Hello everyone! Any students I saw in person today, you have received your fall report cards. Online people (that are always online) you will receive your report card in the mail shortly – Julian I will give you yours next week when I see you. Let me know if you have any questions or comments :)
You’re focusing on the second page of Top Secret this week. Where there are lots of rests for one hand, you can use that time to make sure to get your hand into it’s position long before it needs to play. Choreograph your hands so they always move in the same place and position changes will seem lots easier. Remember to keep your staccato notes light and detached!
I will send the other version of Away In A Manger home with Daniel on Saturday. Upon doing some research I learnt that the melody I gave you last week is the one more popular in the USA, whereas the melody found in your Mom’s book is most popular in the UK and Ireland. This article summarizes it well and includes videos of both.
You’re focusing on Jingle Bells this week. I would like you to practice the whole piece. Go from the beginning of each page equally, so page 2 is developed just as much as the page 1 is. For the “Jingle Bells” chords at the top of page 2 keep a nice loose wrist that bounces on each note.
Next week we’re going to play the Kite piece in your lesson book together.
You’re focusing on all of Jingle Bells this week. You can play the second page hands seperate until the fun bouncy LH part is secure, then put it hands together. You know all the notes as proved today in this lesson so just a little repetition will get this under your fingers!! You correctly identified the most interesting note in the fun LH part of the 2nd page, and it always falls on beat 3, so we can make this F# special note a bit louder than the rest.
You’re also working on playing all of Song of the Dark Woods hands separate. Start from the 3rd line (measure 9) often because you have played the first two lines a lot more often. The LH fingering in the 3rd line is super important in order to keep it legato, so be picky with it. This piece is perfect for dramatic swells where the melody gets louder the higher the pitches go, and quieter as it lowers back down.
You’re working on Jingle Bell Rock. Focus more on the middle of piece with the walking LH bass line to gain familiarity and think of the chord you’re outlining (first F7, then D7 later). I’m so proud of what you did with this in one week! Keep it up! You can play the melody hand a bit louder.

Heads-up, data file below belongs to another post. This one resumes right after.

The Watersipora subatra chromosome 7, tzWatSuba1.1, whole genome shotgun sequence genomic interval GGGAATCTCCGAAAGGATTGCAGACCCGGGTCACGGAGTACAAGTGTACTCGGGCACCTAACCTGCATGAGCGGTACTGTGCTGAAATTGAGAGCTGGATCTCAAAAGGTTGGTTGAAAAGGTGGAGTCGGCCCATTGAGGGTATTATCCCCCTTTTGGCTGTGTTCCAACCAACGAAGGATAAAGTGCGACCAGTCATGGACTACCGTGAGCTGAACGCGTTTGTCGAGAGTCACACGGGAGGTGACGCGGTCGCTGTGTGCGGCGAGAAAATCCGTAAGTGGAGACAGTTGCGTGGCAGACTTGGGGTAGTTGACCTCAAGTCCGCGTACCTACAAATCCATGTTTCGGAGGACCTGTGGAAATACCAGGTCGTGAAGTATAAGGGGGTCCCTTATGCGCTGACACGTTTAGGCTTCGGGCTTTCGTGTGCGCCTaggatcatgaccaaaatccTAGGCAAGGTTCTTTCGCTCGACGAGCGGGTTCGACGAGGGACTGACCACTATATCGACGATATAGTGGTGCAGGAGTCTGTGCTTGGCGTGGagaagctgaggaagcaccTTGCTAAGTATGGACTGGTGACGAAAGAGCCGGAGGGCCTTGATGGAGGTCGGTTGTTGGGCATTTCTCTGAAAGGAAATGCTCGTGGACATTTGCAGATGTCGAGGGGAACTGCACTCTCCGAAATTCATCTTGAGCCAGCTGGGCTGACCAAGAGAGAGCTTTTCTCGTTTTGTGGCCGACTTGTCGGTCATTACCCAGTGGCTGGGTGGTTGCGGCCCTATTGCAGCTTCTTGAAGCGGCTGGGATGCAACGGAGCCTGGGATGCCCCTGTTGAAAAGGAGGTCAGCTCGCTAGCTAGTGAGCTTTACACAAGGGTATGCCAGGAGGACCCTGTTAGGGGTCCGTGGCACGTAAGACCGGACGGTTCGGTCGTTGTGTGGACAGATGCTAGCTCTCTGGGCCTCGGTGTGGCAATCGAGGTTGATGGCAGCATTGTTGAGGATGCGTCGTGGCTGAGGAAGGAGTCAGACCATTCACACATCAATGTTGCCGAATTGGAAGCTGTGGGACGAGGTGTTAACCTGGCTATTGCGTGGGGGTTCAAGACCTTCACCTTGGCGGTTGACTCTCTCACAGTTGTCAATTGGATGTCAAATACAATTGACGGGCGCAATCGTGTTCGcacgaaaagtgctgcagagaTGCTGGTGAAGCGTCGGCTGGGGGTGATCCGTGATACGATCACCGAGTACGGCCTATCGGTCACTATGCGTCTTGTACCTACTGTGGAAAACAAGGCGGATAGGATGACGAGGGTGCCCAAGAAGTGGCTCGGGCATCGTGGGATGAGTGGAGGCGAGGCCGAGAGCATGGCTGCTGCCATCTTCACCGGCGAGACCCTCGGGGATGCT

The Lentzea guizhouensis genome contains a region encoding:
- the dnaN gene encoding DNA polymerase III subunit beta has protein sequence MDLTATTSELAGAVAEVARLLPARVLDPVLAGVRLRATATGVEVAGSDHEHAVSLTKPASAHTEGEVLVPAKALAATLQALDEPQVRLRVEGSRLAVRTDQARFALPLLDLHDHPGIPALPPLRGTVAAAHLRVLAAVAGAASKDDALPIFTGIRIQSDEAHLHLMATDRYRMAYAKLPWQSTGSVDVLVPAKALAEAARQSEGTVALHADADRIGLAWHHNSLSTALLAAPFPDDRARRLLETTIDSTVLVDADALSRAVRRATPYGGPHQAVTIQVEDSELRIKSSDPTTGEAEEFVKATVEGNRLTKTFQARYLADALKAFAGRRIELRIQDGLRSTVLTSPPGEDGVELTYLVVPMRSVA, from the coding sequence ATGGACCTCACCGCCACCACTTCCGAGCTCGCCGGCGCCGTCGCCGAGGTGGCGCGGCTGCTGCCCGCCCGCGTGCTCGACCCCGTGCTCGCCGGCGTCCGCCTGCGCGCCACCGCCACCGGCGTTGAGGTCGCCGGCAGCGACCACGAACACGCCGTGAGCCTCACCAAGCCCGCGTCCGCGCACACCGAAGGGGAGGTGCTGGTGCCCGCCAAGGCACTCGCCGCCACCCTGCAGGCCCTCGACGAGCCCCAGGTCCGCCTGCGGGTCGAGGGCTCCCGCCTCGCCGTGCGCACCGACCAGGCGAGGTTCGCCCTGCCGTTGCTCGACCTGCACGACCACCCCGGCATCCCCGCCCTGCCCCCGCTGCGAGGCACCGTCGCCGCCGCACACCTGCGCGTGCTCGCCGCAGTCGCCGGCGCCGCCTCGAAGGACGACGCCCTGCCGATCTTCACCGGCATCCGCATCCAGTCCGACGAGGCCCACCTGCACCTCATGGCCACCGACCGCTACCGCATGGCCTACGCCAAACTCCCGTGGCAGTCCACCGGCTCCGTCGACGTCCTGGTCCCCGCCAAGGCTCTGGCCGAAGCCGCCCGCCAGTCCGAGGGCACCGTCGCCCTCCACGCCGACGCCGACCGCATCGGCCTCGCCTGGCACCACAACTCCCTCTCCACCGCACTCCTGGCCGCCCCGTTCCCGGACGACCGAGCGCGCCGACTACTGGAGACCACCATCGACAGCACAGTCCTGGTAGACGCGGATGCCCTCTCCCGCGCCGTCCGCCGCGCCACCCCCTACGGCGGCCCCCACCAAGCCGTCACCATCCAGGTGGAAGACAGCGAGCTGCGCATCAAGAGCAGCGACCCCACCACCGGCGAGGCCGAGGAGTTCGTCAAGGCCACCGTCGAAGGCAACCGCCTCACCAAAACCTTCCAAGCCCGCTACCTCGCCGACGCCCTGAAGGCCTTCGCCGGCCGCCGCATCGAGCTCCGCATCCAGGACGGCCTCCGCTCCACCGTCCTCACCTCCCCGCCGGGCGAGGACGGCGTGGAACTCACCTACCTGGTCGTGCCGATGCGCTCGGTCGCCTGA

Your new piece is Lemon Sherbet Rag. ***DOWNLOAD IT HERE*** On YouTube, I found this piece played by the composer herself. Give it a listen, as there is no better source to look to for answers than the composer directly! Please practice hands seperate first, and be very picky with the counting so we don’t learn any bad habits. Don’t feel compelled to play the entire piece immediately, the details are more important than quantity right now. The very specific articulation is there to help us and super important to this kind of piece, to give it character!
You’re focusing on the new parts of Rudolph we learnt today. They are measures 11-18. Continue to practice the opening part too, but begin each practice section focusing on this new area to gain familiarity. You can count along with yourself, or lightly step your feet to the beat to keep a steady pulse. Good job reading this today, and awesome job with the F major melody playback we did!
Next week we will look at the next piece in your lesson book after Elf’s Silver Hammer. You could even get a headstart!
You’re working on Sonatina. You have played every component of this piece correct for me in lesson, now it’s time to put it all together! Be sure to play the LH opening 8th note pattern legato, which means smooth and connected. You should not hear “holes” in the sound between each note. In the G Major section (after the blue text bubble) be sure to play all your F#s. Good work today!